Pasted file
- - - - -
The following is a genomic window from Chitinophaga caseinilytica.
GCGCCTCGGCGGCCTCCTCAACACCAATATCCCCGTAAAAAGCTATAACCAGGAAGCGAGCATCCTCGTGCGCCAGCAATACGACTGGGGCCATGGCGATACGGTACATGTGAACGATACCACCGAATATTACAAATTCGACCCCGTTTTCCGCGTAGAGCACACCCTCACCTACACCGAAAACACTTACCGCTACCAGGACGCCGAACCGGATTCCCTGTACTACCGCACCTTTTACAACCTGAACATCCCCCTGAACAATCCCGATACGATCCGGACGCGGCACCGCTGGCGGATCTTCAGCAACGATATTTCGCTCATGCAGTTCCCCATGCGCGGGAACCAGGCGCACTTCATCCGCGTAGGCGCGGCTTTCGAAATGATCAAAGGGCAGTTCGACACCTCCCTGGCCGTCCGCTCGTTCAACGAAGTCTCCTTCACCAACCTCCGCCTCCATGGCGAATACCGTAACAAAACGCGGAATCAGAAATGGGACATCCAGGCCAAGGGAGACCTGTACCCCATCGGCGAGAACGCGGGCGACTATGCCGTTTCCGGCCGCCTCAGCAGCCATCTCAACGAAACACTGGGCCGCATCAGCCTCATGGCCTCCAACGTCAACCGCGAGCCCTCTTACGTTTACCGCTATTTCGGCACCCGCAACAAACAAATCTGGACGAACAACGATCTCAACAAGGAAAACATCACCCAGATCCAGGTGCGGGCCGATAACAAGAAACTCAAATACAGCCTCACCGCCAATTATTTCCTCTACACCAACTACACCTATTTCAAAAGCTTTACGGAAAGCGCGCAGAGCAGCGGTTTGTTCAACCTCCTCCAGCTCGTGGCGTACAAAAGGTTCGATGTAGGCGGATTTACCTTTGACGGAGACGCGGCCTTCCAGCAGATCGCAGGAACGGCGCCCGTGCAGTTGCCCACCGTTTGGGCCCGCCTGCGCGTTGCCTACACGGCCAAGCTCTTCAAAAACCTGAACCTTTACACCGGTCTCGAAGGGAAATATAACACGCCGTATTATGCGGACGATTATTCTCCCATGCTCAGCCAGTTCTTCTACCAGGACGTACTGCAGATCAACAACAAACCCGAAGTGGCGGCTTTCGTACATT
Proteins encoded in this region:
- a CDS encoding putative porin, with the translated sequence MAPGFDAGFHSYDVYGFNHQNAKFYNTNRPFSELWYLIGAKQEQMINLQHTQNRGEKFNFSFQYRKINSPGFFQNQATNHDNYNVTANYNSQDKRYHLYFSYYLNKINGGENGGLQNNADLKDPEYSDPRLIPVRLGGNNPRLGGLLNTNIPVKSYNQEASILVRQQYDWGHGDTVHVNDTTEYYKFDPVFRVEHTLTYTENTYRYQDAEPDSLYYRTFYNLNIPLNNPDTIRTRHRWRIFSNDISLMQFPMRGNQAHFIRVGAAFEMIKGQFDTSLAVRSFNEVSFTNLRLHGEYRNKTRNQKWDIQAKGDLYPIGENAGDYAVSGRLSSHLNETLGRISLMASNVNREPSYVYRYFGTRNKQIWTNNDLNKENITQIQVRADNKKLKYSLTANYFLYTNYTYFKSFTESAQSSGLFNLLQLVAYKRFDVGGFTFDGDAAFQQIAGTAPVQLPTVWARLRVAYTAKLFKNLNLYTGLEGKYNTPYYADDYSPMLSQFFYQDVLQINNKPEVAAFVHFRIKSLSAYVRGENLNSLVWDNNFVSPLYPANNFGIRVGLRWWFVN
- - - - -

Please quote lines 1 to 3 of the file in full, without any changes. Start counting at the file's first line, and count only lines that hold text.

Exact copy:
The following is a genomic window from Chitinophaga caseinilytica.
GCGCCTCGGCGGCCTCCTCAACACCAATATCCCCGTAAAAAGCTATAACCAGGAAGCGAGCATCCTCGTGCGCCAGCAATACGACTGGGGCCATGGCGATACGGTACATGTGAACGATACCACCGAATATTACAAATTCGACCCCGTTTTCCGCGTAGAGCACACCCTCACCTACACCGAAAACACTTACCGCTACCAGGACGCCGAACCGGATTCCCTGTACTACCGCACCTTTTACAACCTGAACATCCCCCTGAACAATCCCGATACGATCCGGACGCGGCACCGCTGGCGGATCTTCAGCAACGATATTTCGCTCATGCAGTTCCCCATGCGCGGGAACCAGGCGCACTTCATCCGCGTAGGCGCGGCTTTCGAAATGATCAAAGGGCAGTTCGACACCTCCCTGGCCGTCCGCTCGTTCAACGAAGTCTCCTTCACCAACCTCCGCCTCCATGGCGAATACCGTAACAAAACGCGGAATCAGAAATGGGACATCCAGGCCAAGGGAGACCTGTACCCCATCGGCGAGAACGCGGGCGACTATGCCGTTTCCGGCCGCCTCAGCAGCCATCTCAACGAAACACTGGGCCGCATCAGCCTCATGGCCTCCAACGTCAACCGCGAGCCCTCTTACGTTTACCGCTATTTCGGCACCCGCAACAAACAAATCTGGACGAACAACGATCTCAACAAGGAAAACATCACCCAGATCCAGGTGCGGGCCGATAACAAGAAACTCAAATACAGCCTCACCGCCAATTATTTCCTCTACACCAACTACACCTATTTCAAAAGCTTTACGGAAAGCGCGCAGAGCAGCGGTTTGTTCAACCTCCTCCAGCTCGTGGCGTACAAAAGGTTCGATGTAGGCGGATTTACCTTTGACGGAGACGCGGCCTTCCAGCAGATCGCAGGAACGGCGCCCGTGCAGTTGCCCACCGTTTGGGCCCGCCTGCGCGTTGCCTACACGGCCAAGCTCTTCAAAAACCTGAACCTTTACACCGGTCTCGAAGGGAAATATAACACGCCGTATTATGCGGACGATTATTCTCCCATGCTCAGCCAGTTCTTCTACCAGGACGTACTGCAGATCAACAACAAACCCGAAGTGGCGGCTTTCGTACATT
Proteins encoded in this region: